Boy, am I glad to see you.
This week took an unexpected turn for me when I woke up Monday morning feeling, to use the official medical lingo, like gently boiled garbage. My head was throbbing, I could barely keep my eyes open, and I was a touch short of breath, among other things. (And if you've known me for long, you know I rarely run low on hot air.)
A quick telemedicine visit later, and I was on my way to a drive-through nasal-assaulting test site to see if I had the dreaded 'VID or just a regular ol' run-of-the-mill bugaboo. Even with all the precautions we've been taking, my symptoms lined up enough to make it seem worth checking.
Thankfully, it turned out to be merely an average virus — not The Virus™. So despite still being a bit under the weather, I'm here, slowly but surely regaining energy, and more eager than ever to talk titillating tech with ya. (What can I say? I like you too much to stay away for long.)
And it's a good thing, too, 'cause we've got some zesty pandemic distractions to think through this week — everything from yet another confounding twist in Google's messaging service saga to some of my favorite time-saving tips for Google Calendar.
And don't worry: I promise to stay at least six virtual feet away so you won't catch my current cooties.
➜ THE SHORT VERSION: Just when you thought Google's mess of messaging services couldn't get any messier, oops: It did it again.
➜ KNOW MORE: You'd better believe it, buddy: Google has officially just out-Googled itself. At this point, no one — least of all Google — seems to have a clear and consistent understanding of what the hell its messaging services are meant to be right now. And when the company behind the products can't even present that kind of simple and easy-to-understand breakdown, how are we as users supposed to have any chance of deciphering it?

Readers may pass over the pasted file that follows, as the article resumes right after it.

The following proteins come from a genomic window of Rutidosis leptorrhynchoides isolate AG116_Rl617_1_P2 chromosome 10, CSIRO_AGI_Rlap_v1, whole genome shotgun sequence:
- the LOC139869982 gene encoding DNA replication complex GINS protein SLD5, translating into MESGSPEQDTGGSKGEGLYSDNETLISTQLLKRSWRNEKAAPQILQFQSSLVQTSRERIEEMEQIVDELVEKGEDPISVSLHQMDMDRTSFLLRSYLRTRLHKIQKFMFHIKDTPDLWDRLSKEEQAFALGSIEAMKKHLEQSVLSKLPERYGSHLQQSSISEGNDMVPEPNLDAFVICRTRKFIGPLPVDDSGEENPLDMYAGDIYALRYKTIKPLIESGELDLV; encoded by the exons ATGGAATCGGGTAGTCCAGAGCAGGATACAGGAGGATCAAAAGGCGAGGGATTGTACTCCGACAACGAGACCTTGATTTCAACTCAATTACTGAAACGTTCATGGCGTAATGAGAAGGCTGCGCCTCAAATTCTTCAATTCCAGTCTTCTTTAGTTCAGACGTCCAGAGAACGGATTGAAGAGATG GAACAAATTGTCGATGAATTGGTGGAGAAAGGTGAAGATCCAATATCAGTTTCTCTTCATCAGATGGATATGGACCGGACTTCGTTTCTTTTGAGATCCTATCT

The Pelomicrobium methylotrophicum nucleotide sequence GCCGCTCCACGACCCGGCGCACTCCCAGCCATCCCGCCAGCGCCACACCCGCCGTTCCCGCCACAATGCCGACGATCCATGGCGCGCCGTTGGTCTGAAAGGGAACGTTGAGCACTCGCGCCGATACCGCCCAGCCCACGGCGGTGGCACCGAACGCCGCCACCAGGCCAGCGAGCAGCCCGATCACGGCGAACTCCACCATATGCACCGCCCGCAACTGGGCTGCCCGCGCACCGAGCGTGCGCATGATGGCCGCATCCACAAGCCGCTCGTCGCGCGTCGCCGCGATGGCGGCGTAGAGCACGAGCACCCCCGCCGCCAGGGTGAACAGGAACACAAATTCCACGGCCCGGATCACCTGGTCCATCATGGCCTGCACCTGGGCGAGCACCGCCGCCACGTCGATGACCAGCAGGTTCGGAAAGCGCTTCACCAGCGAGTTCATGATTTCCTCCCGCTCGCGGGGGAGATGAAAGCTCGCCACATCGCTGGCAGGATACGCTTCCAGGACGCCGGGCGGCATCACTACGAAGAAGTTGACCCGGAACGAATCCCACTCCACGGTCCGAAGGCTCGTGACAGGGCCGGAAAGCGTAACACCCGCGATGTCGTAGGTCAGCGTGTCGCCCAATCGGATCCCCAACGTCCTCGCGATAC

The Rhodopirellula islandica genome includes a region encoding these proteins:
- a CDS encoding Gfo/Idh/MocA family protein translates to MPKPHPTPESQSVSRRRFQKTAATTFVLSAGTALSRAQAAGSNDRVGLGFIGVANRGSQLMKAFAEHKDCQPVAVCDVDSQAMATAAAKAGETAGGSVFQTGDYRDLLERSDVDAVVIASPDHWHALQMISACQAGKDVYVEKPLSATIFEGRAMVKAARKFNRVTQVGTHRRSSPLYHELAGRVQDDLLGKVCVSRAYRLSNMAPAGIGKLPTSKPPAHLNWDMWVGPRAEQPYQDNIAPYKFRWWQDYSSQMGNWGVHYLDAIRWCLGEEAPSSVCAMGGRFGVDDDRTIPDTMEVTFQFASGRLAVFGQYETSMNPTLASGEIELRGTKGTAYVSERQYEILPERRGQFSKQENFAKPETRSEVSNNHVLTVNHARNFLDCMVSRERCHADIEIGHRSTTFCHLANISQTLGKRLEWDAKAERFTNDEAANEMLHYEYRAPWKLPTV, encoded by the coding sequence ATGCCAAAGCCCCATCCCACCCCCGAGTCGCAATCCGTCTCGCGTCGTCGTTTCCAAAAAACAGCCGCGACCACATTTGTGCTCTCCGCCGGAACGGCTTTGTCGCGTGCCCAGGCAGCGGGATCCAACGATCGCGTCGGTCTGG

➜ READ MORE: Here's my full column, featuring the world's longest single-sentence overview of Google's messaging service mess (260 words and 1,622 characters, baby!).
➜ THE SHORT VERSION: Google appears to be working on a foundational change for Chrome OS that'd allow it to separate Chrome browser updates from Chrome OS operating system updates — and boy howdy, could that make a hefty difference.
➜ KNOW MORE: While Google just recently committed to giving Chromebooks longer lifespans in general, the platform is still limited by the fact that the regular Chrome browser is a part of the operating system on Chrome OS instead of being its own standalone application. And because of that, whenever a Chromebook stops getting operating system updates, it also stops getting browser updates — which tend to contain critical web-related security fixes and without which a laptop simply isn't advisable to use. So if Google manages to break out the browser from the operating system, a Chromebook could conceivably get those browser updates long after its OS updates have stopped. That'd create a much more sensible setup and eliminate the limited shelf life that's become one of Chrome OS's worst weaknesses.
➜ READ MORE: The gang from 9to5Google did the sleuthing to uncover this promising-sounding (and still very much under development) new system.
➜ THE SHORT VERSION: An unassuming new element in the latest Android 11 developer preview suggests Google's adding another new bit of privacy protection into the operating system — this one aimed at allowing you to automatically revoke an app's system-level permissions if the app goes unused for an extended period.
➜ KNOW MORE: We've talked before about how Android OS updates are important not only because of their surface-level elements but also because of the privacy, security, and performance enhancements they bring to your phone — areas that are often overlooked and underemphasized. Well, here's yet another illustration of that notion in action. I've said it before, and I'll say it again: Android updates matter. The really important stuff just isn't what usually gets the most attention.
➜ READ MORE: The XDA Developers website has a nice summary of all the little changes in this latest developer preview. And you can find a broader overview of Android 11's most important themes so far in this February column of mine.